Exploring the issue of bride trafficking in India: Women and girls who are trafficked, sold as brides and forced to marry their buyers. 

According to National Crime Register Bureau, in 2014, last data available, almost 31.000 women were abducting or kidnaping for the purpose of marriage in India. There is no oficial data about how many women are currently living with their so called “husbands”, the men who bought them. 

Cheated or kidnaped, they are brought mostly from Eastern Indian states as Assam, West Bengal, Jharkhand and Bihar, and forced to marry with men in Haryana, Punjab and Rajasthan where they are brutally treated by their so called “husbands” and in-laws. They are forced to have children, do the housework, and work in the agricultural sector without getting any money.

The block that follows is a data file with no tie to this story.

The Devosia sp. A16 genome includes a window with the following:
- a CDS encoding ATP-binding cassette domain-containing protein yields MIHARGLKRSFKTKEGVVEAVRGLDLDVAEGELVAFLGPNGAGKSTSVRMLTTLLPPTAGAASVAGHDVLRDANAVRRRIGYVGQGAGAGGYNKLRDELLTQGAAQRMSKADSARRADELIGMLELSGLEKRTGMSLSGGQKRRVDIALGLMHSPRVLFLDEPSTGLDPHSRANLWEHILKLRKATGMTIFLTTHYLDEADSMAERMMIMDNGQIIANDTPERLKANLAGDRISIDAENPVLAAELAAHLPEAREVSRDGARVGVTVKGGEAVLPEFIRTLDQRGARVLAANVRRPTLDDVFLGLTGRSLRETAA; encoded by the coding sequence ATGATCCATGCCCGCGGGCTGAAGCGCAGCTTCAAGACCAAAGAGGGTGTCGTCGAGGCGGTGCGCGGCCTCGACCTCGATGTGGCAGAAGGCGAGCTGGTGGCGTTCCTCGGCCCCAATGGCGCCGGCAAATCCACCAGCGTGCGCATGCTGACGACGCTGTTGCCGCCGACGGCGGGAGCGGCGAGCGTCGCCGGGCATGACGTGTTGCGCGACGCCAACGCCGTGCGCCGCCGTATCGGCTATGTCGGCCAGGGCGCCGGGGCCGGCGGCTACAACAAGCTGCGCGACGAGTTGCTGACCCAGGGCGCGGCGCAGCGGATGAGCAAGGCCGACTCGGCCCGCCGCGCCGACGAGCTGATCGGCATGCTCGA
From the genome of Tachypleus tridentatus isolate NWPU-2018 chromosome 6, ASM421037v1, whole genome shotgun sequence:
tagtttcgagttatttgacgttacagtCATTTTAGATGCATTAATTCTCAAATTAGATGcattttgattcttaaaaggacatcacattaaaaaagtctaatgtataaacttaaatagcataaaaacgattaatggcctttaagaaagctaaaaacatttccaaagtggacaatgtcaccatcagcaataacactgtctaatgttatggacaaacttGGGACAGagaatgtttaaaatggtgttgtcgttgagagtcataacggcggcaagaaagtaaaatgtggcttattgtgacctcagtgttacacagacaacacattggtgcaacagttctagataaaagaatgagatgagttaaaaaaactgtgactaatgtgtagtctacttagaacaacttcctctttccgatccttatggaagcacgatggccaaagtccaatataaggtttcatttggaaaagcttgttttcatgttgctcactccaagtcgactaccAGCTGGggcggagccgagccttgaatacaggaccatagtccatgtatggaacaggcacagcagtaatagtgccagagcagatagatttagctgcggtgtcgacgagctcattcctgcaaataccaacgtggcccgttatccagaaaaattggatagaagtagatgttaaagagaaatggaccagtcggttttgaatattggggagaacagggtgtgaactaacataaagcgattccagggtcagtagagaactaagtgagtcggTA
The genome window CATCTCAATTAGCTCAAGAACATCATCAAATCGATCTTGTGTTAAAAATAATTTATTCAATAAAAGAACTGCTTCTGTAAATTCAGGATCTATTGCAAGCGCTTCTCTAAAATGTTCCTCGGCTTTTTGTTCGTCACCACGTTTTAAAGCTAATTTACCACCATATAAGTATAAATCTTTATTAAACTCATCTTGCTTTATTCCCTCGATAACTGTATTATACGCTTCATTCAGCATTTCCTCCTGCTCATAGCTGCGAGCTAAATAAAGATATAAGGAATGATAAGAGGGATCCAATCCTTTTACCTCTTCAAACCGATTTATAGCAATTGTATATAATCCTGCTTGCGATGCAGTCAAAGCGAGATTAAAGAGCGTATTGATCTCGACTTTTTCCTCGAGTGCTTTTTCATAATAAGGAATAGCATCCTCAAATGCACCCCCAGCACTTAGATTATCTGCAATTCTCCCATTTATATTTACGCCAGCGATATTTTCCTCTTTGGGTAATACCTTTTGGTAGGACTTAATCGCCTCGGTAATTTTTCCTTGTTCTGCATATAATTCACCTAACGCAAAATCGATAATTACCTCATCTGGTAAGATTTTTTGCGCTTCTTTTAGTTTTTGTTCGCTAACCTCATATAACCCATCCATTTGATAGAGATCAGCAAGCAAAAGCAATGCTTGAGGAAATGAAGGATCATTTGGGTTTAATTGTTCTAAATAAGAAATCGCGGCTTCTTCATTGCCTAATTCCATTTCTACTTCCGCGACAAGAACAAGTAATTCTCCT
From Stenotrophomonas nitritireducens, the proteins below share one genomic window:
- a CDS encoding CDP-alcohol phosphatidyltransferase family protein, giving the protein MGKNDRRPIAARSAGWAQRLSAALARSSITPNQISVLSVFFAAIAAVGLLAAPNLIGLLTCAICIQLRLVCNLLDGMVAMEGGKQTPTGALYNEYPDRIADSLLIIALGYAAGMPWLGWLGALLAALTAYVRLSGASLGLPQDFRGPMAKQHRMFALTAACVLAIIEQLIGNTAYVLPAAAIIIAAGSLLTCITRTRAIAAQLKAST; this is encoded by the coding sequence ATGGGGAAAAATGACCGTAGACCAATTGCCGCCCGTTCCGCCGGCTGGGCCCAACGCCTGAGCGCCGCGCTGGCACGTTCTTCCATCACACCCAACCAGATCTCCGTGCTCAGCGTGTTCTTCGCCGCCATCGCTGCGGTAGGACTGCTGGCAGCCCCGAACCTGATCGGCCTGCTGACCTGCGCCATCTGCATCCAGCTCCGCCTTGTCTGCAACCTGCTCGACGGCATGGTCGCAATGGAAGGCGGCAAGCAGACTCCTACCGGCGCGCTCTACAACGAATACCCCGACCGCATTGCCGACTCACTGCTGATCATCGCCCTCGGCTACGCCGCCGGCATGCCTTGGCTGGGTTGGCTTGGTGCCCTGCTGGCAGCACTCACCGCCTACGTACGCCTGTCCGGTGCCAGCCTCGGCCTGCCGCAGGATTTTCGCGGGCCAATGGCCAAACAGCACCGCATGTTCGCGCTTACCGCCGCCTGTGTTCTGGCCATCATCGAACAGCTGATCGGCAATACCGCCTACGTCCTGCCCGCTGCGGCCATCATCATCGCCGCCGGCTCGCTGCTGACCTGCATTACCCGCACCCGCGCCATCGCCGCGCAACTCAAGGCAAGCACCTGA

Being from outside, they are often harassed and discriminated by the whole community, as they are popularly name “paro”, a derogatory Hindi word that means “stolen”. Many of these girls and women have been re-trafficked several times, as their buyers sold them again when they do not need them any more.

This project is not just about telling an story about women, but to really comprehend the situation of these women and the people around them, and use photography as a powerful tool of awareness and enforcement of action from people who are in the position to eradicate bride trafficking to do so.